Wrongly Convicted and Forced to Choose: Freedom or Restitution

It appears wrongful conviction isn’t uniquely a Canadian issue. Nor is the problem of fair compensation. Prosecutors in the US are also adopting strategies to keep from having to pay for mistakes.

In this article is the story of Jimmy Dennis, who agreed to a no-contest plea from the City of Philadelphia so he would be released from prison after a wrongful murder conviction.

Since being arrested for a 1991 murder in Philadelphia, Mr. Dennis has steadfastly maintained his alibi and his innocence. But not until 2016 did a federal appeals court tell the state to start a new trial or release Mr. Dennis.

What happened instead, you might ask? Prosecutors offered Mr. Dennis a deal: sign a plea of no contest to third-degree murder and he could leave prison instantly. They told him that if he declined, a new trial would most likely take years.

It can be difficult for some to understand why any person would sign away the right to sue, even if doing so means freedom. But unless we’ve walked a mile in their shoes, as the saying goes, we are in no position to judge. After spending an atrocious amount of time in prison for crimes they didn’t commit, there are several reasons one would want to finally gain a taste of freedom, especially in America where capital punishment remains in some states.

Prosecutors say these types of offers are “inherently coercive when the alternative is staying in prison”. But let’s face it. A deal gives the city a potential “out”. They can wash their hands of a potential civil suit, so to speak. In the case of Mr. Dennis, without an affirmative finding that he was innocent, the city could (and would) later argue, he should not be able to bring a civil suit seeking payment for his years in prison.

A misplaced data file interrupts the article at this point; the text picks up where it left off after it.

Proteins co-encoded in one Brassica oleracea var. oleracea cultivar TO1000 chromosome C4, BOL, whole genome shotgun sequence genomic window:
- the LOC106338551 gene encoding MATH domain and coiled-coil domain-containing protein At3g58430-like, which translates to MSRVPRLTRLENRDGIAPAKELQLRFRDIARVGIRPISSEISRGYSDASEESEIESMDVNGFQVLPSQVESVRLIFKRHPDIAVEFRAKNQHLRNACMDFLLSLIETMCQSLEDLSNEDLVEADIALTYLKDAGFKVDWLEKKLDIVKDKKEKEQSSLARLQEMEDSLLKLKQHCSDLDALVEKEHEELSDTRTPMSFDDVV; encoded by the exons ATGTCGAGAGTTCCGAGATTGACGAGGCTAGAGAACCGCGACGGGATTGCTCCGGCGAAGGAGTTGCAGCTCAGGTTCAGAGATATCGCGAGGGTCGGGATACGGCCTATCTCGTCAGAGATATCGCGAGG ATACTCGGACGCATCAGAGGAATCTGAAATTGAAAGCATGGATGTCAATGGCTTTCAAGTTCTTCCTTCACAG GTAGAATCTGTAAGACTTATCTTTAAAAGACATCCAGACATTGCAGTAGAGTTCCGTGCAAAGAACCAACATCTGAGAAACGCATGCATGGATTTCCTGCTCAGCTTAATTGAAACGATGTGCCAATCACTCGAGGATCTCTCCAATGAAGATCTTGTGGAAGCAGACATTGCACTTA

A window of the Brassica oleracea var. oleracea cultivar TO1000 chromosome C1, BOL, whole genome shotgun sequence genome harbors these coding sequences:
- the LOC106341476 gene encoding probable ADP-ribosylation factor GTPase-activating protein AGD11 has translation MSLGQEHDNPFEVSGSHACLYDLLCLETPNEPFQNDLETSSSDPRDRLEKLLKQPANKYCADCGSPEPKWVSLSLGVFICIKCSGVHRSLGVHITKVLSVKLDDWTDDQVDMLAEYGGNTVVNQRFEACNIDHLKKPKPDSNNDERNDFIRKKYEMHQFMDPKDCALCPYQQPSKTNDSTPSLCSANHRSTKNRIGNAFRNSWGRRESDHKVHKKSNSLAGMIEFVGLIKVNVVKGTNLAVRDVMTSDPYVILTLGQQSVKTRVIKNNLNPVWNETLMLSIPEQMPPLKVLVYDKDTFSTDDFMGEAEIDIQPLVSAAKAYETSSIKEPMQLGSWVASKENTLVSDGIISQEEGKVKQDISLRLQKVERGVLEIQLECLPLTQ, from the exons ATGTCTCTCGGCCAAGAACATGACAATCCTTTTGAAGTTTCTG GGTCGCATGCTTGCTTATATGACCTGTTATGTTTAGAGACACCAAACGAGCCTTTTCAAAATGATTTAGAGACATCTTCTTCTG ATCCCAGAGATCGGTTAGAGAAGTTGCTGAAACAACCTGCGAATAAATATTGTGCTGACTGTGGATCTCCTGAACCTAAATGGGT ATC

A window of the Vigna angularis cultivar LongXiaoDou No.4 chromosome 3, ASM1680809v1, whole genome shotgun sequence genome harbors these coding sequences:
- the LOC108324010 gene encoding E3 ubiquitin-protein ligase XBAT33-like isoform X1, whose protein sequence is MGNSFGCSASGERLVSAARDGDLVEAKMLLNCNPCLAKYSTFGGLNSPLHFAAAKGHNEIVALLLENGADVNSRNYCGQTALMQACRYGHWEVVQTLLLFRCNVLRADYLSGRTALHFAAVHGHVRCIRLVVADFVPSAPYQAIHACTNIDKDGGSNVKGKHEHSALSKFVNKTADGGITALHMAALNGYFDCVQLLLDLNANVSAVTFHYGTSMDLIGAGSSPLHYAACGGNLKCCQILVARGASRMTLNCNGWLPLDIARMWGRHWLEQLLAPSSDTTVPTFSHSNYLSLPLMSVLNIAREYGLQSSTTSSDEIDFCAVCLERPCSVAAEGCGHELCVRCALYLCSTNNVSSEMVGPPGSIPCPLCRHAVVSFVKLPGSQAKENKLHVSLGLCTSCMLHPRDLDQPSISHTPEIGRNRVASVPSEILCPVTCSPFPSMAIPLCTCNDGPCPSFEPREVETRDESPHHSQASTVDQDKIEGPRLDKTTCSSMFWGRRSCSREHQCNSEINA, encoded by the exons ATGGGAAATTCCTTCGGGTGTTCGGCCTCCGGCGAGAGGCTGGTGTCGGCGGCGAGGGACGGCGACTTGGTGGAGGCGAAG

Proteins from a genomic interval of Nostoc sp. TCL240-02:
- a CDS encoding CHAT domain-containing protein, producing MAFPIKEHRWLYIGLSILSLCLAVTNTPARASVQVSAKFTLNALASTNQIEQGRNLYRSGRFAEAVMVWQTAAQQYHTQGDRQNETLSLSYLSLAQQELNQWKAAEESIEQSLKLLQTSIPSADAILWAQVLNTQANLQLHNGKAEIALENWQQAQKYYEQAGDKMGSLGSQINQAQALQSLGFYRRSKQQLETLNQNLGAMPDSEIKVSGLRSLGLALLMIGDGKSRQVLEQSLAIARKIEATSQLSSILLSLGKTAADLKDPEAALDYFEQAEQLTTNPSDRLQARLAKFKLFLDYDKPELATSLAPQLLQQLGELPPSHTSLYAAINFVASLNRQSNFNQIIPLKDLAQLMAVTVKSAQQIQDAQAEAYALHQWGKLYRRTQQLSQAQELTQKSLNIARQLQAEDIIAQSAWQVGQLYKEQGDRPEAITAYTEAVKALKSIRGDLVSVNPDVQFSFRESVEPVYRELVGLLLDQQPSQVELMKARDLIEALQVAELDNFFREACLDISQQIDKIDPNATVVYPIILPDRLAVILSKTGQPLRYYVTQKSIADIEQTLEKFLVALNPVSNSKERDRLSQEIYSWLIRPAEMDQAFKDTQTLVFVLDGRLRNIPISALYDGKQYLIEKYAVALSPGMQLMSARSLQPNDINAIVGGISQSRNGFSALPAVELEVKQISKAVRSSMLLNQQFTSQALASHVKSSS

These types of deals suggest an emerging strategy in potentially costly wrongful conviction cases: Set people free, but pay them nothing. After suffering such a tremendous financial loss already from being imprisoned, the government would rather cut costs than properly compensate those wrongfully convicted.

Basically, it comes down to this: Sign the paper now and we’ll give you two years, go to trial and the Judge will give you ten or life. I am unapologetically blunt when it comes to my disdain at our criminal justice system failings. Perhaps if nations were forced to pay out multi-million dollar settlements for wrongful convictions, they’d take a lot more care in actually making their justice system fair and efficient.

To read the full story of Jimmy Dennis, click here:


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